So now that we have discussed some of the pain points you should be able to see that its important to structure your test project well and in the current version this means that it will probably be a full time effort. 

    To try and answer some of your other questions, out of the box you can set the data context of a test method for data drivent tests to csv, database or xml. take a look at this blog

    http://blogs.msdn.com/b/mathew_aniyan/archive/2009/03/17/data-driving-coded-ui-tests.aspx

    for 6 you should not manually edit the xml in the UIMap.uitest file, use the UI Map Editor that comes with FP2 it provides a GUI for managing this. Basically it allows you to rename, delete and move to code behind for editing (UIMap.cs). The UIMap.designer.cs should never be touched, personally i feel they should hide this from the project. 

    I hope this helps in some way

    Friday, June 24, 2011 12:31 AM
  • I forgot to add i like to use a class that wraps my UIMaps up to make them easier to access. I found if you call the class the name of your app it ends up creating a kind of fluent api. like this

    Bing.General.NavigateToBing(); 
    Bing.Search.SearchFor("Microsoft);

    where Bing is the wrapper class, General and Search are the names of the UIMaps that split logical regions of your app and NavigateToBing and SearchFor are Coded UI Methods.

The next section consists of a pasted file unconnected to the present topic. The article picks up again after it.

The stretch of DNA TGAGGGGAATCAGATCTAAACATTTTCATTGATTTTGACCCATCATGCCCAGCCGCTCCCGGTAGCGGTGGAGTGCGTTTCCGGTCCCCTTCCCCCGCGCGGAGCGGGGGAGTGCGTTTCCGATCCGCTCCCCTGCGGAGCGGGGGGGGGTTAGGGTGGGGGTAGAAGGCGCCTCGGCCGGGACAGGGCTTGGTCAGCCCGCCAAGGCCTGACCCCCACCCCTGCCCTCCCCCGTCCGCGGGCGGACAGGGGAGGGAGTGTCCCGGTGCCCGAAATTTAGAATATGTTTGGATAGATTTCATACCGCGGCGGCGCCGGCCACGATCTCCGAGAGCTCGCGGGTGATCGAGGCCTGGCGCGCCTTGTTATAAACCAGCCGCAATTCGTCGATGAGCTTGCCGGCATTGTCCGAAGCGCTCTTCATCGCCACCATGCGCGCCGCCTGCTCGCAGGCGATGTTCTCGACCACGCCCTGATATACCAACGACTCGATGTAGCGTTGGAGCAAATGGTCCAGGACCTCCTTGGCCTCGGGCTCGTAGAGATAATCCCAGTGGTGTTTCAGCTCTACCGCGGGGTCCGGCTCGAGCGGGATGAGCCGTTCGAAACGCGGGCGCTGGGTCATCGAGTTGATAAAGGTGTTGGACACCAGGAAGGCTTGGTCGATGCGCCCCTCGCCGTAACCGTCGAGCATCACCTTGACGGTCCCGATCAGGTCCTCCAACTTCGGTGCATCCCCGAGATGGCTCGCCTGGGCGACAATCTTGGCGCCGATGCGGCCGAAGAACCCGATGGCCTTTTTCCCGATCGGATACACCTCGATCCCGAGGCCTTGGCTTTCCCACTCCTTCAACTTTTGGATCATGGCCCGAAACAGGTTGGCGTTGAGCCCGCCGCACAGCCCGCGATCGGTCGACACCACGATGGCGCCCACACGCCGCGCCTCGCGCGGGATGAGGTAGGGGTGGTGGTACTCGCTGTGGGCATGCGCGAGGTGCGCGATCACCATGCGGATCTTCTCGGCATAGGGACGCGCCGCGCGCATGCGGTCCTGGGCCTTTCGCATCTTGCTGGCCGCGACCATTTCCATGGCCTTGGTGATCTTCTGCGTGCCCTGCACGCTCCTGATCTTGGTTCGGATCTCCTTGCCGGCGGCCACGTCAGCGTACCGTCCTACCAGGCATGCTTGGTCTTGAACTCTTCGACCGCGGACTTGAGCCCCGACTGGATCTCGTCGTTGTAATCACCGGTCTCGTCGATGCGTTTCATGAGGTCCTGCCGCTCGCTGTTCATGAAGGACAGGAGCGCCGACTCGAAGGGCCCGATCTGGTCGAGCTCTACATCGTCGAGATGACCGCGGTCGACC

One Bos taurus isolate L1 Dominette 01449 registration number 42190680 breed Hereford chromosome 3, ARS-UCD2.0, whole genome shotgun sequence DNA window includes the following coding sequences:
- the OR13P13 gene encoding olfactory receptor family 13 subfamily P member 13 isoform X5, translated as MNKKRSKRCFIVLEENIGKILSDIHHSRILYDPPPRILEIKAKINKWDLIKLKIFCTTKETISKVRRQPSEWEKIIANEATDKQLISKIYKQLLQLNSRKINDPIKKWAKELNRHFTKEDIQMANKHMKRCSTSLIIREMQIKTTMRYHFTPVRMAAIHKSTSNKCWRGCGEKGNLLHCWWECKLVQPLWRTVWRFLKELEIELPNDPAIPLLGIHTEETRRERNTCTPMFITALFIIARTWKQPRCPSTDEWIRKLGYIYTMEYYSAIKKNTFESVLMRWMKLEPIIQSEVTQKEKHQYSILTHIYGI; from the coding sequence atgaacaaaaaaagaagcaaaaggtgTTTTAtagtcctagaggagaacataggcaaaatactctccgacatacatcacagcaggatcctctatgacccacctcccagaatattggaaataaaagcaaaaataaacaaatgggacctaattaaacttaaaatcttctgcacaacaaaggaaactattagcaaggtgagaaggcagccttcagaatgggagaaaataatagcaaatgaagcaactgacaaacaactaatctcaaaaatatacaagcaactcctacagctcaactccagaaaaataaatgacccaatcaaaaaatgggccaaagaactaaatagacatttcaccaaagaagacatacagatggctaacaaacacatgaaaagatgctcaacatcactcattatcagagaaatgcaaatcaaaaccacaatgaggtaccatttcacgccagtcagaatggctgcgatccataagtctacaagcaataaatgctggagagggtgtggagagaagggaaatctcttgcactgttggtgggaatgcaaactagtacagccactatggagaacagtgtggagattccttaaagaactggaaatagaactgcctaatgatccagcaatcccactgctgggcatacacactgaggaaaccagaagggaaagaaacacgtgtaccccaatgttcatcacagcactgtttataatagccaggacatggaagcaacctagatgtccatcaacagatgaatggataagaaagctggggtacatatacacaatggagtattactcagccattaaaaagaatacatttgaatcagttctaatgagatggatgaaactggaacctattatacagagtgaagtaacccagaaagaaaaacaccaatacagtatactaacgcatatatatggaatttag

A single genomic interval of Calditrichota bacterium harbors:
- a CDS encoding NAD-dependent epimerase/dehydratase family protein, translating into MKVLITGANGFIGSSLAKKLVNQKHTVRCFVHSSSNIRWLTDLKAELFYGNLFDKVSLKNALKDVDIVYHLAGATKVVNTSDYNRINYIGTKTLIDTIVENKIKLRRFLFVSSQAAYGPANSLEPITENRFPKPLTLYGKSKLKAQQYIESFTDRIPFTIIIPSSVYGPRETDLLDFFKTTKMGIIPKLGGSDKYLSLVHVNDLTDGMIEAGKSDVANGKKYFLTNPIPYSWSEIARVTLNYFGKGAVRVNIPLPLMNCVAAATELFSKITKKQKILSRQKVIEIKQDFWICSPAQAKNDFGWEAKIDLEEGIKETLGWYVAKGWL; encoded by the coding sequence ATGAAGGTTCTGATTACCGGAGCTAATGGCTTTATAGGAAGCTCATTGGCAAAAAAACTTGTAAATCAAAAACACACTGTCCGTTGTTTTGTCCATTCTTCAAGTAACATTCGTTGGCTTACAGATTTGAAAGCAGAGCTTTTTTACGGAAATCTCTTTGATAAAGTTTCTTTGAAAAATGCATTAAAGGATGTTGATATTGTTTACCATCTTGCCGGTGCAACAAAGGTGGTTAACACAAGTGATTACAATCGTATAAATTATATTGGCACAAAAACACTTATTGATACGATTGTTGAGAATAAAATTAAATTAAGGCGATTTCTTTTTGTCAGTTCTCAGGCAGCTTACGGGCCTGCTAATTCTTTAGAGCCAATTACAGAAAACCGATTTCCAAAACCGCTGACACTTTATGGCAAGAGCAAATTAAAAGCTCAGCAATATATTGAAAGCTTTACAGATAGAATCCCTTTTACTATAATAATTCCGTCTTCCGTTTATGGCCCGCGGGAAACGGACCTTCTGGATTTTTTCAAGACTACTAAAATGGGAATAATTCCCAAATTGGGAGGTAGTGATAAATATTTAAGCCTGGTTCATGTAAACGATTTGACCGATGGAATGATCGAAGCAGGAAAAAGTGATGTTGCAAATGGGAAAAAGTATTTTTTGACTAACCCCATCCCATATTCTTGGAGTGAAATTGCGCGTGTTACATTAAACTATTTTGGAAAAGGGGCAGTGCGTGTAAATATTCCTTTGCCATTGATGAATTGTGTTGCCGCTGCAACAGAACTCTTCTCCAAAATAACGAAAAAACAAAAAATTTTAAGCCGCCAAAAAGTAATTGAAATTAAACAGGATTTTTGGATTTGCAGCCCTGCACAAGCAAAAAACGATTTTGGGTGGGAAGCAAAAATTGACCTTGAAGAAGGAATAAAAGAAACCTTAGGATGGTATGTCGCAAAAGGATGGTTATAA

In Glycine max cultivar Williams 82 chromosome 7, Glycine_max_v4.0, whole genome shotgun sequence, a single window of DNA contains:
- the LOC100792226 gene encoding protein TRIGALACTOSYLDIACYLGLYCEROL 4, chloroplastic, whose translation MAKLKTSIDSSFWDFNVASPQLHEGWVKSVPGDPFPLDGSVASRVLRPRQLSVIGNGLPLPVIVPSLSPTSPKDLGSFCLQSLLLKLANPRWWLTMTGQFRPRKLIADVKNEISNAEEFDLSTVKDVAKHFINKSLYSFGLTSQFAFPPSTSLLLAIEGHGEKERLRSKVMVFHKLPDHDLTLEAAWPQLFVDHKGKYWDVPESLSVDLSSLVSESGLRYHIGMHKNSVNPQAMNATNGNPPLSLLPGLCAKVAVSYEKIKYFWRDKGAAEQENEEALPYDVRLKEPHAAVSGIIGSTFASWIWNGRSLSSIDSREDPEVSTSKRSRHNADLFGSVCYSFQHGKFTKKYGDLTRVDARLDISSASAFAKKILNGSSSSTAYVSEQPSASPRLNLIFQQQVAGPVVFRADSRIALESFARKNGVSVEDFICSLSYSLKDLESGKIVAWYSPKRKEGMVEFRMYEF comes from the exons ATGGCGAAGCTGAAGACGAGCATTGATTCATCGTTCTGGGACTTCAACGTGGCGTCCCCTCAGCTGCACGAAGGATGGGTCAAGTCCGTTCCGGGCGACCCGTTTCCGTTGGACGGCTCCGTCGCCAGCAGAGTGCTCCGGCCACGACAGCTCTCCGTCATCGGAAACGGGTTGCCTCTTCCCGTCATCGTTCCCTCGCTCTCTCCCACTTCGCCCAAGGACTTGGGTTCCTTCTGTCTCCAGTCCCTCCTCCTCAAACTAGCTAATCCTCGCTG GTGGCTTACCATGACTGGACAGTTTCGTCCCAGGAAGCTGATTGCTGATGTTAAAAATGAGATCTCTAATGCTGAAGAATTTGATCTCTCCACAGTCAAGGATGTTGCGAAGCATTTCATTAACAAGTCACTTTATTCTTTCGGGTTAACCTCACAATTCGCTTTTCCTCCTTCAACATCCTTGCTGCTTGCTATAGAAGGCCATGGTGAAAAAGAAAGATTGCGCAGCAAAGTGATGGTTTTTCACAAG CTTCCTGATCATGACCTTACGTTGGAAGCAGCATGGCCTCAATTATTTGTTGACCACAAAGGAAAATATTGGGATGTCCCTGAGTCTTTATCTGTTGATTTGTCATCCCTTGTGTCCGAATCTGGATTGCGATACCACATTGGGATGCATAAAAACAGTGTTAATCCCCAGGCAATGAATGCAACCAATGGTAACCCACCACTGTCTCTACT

Friday, June 24, 2011 12:36 AM
  • Very quick thoughts

     

    1: Yes and no depends on your solution design & applications you'll be testing. My focus is a core app with hundreds of potential implementations with completely different page layouts. I externalize all of my UI object building to be defined in excel files with common functions to set their SearchProperties on the fly. I was used to QTP as well and do miss having an OR available, but the base map the tool generates would've been an unmitigated disaster for me. Not saying you should do the same, but give some thought to what you'll be automating and make an informed decision, there's no 1 size fits all here.

     

    Whatever you do come up with as your optimal solution I hope you share your ideas here eventually.

     

    5: As I mentioned using them I don't know how well they work with the standard interface provided for use with them. I wrote my own objects for pulling and writing an excel file via the Excel COM interface. It works incredibly well for me. This is actually something I had planned on doing eventually with QTP too because the built in DataTable was so slow. So this isn't an endorsement of the built in Excel file accessing.

    Friday, June 24, 2011 8:20 PM